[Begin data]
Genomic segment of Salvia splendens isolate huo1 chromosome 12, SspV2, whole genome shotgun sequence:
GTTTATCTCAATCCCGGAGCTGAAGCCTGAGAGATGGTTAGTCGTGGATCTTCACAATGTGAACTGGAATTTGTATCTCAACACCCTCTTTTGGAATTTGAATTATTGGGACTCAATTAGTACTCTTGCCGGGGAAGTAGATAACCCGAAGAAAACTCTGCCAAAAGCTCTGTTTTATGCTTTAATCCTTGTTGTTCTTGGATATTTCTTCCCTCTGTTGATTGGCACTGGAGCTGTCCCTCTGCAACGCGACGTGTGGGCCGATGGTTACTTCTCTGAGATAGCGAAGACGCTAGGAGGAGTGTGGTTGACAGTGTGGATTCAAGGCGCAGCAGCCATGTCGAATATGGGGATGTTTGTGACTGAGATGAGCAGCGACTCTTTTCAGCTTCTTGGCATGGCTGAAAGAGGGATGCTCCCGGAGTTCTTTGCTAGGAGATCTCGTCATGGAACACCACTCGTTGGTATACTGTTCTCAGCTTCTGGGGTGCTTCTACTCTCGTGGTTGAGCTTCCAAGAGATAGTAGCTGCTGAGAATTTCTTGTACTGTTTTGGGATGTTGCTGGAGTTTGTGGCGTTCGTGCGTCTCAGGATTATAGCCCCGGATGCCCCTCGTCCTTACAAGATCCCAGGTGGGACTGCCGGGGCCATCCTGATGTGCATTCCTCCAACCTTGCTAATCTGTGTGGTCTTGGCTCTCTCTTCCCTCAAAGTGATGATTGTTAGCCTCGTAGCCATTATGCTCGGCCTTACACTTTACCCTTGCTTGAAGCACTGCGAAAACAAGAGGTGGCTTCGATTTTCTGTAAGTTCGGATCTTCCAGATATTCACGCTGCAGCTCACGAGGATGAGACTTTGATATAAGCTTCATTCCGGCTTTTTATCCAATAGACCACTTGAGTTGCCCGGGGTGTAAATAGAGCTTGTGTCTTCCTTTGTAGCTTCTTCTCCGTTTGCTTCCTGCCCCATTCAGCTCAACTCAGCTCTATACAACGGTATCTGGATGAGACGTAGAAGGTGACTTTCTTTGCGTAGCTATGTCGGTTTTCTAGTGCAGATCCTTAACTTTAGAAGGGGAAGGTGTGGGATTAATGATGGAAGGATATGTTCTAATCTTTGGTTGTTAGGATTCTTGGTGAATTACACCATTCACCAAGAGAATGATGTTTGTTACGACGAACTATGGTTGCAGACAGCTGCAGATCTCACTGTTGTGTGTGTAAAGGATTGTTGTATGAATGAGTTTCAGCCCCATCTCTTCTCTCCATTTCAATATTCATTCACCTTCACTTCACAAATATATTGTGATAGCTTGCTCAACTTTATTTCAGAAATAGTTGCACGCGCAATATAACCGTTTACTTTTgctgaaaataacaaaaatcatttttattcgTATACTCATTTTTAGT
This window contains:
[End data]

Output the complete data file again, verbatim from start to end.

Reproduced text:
Genomic segment of Salvia splendens isolate huo1 chromosome 12, SspV2, whole genome shotgun sequence:
GTTTATCTCAATCCCGGAGCTGAAGCCTGAGAGATGGTTAGTCGTGGATCTTCACAATGTGAACTGGAATTTGTATCTCAACACCCTCTTTTGGAATTTGAATTATTGGGACTCAATTAGTACTCTTGCCGGGGAAGTAGATAACCCGAAGAAAACTCTGCCAAAAGCTCTGTTTTATGCTTTAATCCTTGTTGTTCTTGGATATTTCTTCCCTCTGTTGATTGGCACTGGAGCTGTCCCTCTGCAACGCGACGTGTGGGCCGATGGTTACTTCTCTGAGATAGCGAAGACGCTAGGAGGAGTGTGGTTGACAGTGTGGATTCAAGGCGCAGCAGCCATGTCGAATATGGGGATGTTTGTGACTGAGATGAGCAGCGACTCTTTTCAGCTTCTTGGCATGGCTGAAAGAGGGATGCTCCCGGAGTTCTTTGCTAGGAGATCTCGTCATGGAACACCACTCGTTGGTATACTGTTCTCAGCTTCTGGGGTGCTTCTACTCTCGTGGTTGAGCTTCCAAGAGATAGTAGCTGCTGAGAATTTCTTGTACTGTTTTGGGATGTTGCTGGAGTTTGTGGCGTTCGTGCGTCTCAGGATTATAGCCCCGGATGCCCCTCGTCCTTACAAGATCCCAGGTGGGACTGCCGGGGCCATCCTGATGTGCATTCCTCCAACCTTGCTAATCTGTGTGGTCTTGGCTCTCTCTTCCCTCAAAGTGATGATTGTTAGCCTCGTAGCCATTATGCTCGGCCTTACACTTTACCCTTGCTTGAAGCACTGCGAAAACAAGAGGTGGCTTCGATTTTCTGTAAGTTCGGATCTTCCAGATATTCACGCTGCAGCTCACGAGGATGAGACTTTGATATAAGCTTCATTCCGGCTTTTTATCCAATAGACCACTTGAGTTGCCCGGGGTGTAAATAGAGCTTGTGTCTTCCTTTGTAGCTTCTTCTCCGTTTGCTTCCTGCCCCATTCAGCTCAACTCAGCTCTATACAACGGTATCTGGATGAGACGTAGAAGGTGACTTTCTTTGCGTAGCTATGTCGGTTTTCTAGTGCAGATCCTTAACTTTAGAAGGGGAAGGTGTGGGATTAATGATGGAAGGATATGTTCTAATCTTTGGTTGTTAGGATTCTTGGTGAATTACACCATTCACCAAGAGAATGATGTTTGTTACGACGAACTATGGTTGCAGACAGCTGCAGATCTCACTGTTGTGTGTGTAAAGGATTGTTGTATGAATGAGTTTCAGCCCCATCTCTTCTCTCCATTTCAATATTCATTCACCTTCACTTCACAAATATATTGTGATAGCTTGCTCAACTTTATTTCAGAAATAGTTGCACGCGCAATATAACCGTTTACTTTTgctgaaaataacaaaaatcatttttattcgTATACTCATTTTTAGT
This window contains: